Pursuit of Truthiness

my gut tells me I know economics

Archive for September 2011

How to care about Equality

with 2 comments

Like many utilitarians and economists, I have a hard time caring about inequality for its own sake, even though many people seem to think it is very important.  Making poor people richer is good on standard utilitarian grounds, but it is hard to imagine wanting to make rich people poorer just to make everyone feel more equal.  How can utilitarians support wealth equality, and redistribution, without putting any value on equality itself?

One reason is as old as utilitarianism itself- the diminishing marginal utility of money.  If rich people don’t value $1000 as much as poor people, in theory we can increase total utility by taking from the rich and giving to the poor.  Wolfers’ finding that happiness rises with the natural log of income supports this.  Of course in practice this leads to incentive problems and an efficiency/equality tradeoff; this lowers the optimal amount of redistribution but gives us no reason to think it is zero.

Second is the fully general trump card against utilitarians (I hope a philosopher can tell me how to get out of this): other people say equality will increase their utility, and you say you want to increase utility, so you should support their desire for equality.

I think one version of this is influential in practice.  An economist like Greg Mankiw might not care about inequality himself, but everyone around him talks about it, so he thinks of more constructive things to say than “your values are silly”.

Another version is the “realpolitik” concern.  Bismark invented the welfare state not because he cared about equality or happiness but to stave off revolution.  Similarly, we might care only about happiness, but realize that voters may be more supportive of happiness-enhancing pro-market policies when inequality is small.  Look at the Economic Freedom of the World Index– Northern European countries like Denmark have high levels of redistribution but are otherwise very free markets.  Denmark is often rated the happiest country in the world.  I would like to see a poli-sci paper on this, or write one if none exists.  If you count the Republicans as the pro-market party (iffy), I have written a paper finding this for the US.  But one should look internationally, as well as looking at survey data on opinion in addition to actual outcomes.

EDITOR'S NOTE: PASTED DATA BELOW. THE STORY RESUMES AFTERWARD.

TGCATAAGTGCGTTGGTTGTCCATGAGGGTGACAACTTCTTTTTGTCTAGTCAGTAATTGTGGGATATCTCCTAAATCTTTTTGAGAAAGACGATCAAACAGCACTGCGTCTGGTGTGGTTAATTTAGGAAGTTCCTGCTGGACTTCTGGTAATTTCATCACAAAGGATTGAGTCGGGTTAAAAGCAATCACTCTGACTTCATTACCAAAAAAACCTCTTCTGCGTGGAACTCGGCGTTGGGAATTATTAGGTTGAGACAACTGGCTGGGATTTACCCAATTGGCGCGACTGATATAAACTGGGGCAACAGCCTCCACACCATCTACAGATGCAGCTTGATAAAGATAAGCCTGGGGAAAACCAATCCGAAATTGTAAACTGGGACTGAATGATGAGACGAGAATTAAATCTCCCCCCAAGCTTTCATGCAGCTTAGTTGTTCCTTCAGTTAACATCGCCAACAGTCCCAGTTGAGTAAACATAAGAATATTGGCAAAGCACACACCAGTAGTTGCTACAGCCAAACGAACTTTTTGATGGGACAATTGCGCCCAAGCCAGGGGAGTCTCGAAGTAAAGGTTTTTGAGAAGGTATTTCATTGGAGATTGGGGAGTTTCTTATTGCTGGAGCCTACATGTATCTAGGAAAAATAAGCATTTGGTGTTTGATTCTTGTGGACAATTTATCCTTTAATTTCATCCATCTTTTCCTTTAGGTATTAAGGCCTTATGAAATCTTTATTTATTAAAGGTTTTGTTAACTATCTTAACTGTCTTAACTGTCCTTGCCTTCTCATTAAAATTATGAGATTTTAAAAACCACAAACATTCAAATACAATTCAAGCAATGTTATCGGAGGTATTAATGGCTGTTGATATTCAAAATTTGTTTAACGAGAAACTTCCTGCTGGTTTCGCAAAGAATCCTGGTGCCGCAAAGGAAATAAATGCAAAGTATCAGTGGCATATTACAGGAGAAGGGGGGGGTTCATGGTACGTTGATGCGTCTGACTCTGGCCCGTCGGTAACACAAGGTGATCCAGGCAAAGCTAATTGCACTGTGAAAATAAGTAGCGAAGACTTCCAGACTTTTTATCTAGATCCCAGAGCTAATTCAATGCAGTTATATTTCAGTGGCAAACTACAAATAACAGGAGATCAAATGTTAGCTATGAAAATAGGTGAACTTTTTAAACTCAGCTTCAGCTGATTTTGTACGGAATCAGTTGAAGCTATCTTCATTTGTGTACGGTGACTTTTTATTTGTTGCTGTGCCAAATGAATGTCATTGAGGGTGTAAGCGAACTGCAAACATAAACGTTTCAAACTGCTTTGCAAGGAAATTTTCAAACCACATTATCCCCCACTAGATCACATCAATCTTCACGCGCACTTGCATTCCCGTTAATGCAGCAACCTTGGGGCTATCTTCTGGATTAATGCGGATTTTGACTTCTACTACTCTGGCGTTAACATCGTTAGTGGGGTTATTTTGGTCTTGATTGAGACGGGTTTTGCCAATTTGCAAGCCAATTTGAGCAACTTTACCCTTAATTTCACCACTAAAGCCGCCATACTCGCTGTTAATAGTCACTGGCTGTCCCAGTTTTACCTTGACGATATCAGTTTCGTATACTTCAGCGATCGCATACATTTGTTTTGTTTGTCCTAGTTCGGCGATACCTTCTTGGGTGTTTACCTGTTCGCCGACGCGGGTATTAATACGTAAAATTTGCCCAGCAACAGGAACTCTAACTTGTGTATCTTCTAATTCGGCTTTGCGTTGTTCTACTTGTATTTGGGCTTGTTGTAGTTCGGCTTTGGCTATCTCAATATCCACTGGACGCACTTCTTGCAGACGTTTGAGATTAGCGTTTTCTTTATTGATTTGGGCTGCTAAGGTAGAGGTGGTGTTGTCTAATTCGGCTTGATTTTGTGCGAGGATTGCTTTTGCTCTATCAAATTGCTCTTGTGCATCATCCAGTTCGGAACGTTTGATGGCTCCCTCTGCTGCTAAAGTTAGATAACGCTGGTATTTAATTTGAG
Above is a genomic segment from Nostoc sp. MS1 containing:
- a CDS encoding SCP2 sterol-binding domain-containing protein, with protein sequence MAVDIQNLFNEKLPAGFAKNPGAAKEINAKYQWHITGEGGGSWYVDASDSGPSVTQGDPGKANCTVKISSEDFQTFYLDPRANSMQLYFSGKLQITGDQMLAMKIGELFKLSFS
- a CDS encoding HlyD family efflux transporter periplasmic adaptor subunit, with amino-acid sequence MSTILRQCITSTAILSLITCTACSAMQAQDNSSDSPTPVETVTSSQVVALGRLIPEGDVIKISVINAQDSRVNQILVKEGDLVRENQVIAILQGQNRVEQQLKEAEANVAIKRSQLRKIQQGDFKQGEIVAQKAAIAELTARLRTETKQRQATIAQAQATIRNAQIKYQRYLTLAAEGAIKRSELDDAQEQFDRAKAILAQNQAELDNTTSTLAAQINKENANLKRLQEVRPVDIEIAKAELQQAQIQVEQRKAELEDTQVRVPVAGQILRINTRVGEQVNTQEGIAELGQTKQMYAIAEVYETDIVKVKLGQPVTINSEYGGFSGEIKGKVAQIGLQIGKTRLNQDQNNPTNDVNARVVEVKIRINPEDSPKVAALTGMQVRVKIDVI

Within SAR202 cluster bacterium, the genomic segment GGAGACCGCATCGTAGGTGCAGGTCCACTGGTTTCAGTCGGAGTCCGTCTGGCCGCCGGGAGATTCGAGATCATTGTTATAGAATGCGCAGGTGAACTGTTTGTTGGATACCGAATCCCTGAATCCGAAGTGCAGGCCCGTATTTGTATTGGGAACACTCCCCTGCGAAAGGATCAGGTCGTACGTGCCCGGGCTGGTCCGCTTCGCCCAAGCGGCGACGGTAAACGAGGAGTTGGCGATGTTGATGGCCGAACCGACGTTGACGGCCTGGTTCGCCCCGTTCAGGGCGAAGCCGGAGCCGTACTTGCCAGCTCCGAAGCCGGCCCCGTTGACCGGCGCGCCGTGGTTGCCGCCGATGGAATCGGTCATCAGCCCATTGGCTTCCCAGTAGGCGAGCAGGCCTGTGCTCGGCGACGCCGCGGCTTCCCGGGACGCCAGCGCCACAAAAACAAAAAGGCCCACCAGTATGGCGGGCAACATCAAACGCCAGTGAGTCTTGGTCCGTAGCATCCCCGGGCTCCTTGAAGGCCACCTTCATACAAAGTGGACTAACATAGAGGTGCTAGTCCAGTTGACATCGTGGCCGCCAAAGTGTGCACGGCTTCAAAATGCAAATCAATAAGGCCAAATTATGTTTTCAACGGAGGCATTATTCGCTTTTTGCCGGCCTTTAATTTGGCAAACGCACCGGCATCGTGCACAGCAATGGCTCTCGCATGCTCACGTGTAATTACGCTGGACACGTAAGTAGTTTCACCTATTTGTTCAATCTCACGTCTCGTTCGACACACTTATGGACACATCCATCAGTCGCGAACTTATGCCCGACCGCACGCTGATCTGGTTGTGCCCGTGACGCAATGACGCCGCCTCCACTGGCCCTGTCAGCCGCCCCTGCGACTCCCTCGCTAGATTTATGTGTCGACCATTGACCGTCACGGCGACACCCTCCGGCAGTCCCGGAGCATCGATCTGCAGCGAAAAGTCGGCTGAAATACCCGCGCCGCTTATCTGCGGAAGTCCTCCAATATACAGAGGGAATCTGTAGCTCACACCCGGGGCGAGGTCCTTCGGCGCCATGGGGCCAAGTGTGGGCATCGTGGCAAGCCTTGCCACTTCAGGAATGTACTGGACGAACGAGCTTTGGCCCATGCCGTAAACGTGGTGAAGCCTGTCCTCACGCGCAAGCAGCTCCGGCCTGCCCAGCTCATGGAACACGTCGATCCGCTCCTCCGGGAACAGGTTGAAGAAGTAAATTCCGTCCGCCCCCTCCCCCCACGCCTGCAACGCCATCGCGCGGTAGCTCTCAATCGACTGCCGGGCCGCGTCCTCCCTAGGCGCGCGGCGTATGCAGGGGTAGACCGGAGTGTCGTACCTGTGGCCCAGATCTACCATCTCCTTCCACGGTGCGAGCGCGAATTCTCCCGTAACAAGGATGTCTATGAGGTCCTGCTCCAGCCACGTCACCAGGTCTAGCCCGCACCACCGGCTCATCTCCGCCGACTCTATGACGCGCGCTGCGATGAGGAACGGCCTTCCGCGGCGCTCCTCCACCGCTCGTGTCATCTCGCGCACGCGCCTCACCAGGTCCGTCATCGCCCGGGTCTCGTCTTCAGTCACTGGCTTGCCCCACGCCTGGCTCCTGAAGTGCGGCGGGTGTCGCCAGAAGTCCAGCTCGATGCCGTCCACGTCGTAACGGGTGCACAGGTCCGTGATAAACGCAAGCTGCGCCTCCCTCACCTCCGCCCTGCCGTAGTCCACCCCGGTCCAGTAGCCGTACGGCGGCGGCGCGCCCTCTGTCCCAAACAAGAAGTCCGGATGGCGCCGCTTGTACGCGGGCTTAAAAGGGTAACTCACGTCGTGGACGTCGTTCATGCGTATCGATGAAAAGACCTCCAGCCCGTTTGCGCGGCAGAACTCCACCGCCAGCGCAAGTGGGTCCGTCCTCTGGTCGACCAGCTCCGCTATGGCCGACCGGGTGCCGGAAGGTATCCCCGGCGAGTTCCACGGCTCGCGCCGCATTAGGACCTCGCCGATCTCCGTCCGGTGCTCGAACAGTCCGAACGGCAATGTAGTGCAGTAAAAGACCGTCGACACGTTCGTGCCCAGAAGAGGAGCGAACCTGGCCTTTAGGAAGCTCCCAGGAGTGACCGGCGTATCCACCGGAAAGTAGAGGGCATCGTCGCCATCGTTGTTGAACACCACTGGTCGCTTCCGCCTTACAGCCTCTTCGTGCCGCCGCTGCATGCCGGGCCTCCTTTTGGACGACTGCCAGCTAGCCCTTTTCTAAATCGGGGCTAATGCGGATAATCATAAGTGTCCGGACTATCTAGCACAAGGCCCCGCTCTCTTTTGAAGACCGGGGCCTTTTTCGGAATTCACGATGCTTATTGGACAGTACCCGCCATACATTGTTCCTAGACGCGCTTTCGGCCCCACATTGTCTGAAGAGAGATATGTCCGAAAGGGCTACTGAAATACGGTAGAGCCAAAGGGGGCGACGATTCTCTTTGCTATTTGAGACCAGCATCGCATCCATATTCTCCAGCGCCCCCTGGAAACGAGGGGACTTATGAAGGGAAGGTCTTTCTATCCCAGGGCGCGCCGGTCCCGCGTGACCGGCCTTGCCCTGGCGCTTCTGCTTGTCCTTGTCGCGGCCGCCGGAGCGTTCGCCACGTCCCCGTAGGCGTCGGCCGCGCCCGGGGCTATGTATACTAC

There is one more utilitarian argument for redistribution that I don’t recall hearing, though I am sure it has been made.  Economists like to emphasize that the price system is an amazingly efficient mechanism for allocating resources to their highest valued use.  A common response to this point is that the system is inefficient and unfair, because a poor person who will get 10 utils from a good can be outbid by a rich person who makes 4 times as much money and gets 5 utils from the good.  Somewhere, a rich kid is ignoring or complaining about a toy that a poor kid would love to have but can’t afford.  What I have yet to hear is the obvious corollary of this criticism: the more equal incomes get, the more efficient, fair and utility-enhancing the price system becomes.  The price system more efficiently allocates resources in Denmark than in Mexico.  Perhaps Danish voters are more willing to let prices work because they actually work better in the more equal country of Denmark.

Written by James Bailey

September 19, 2011 at 2:34 pm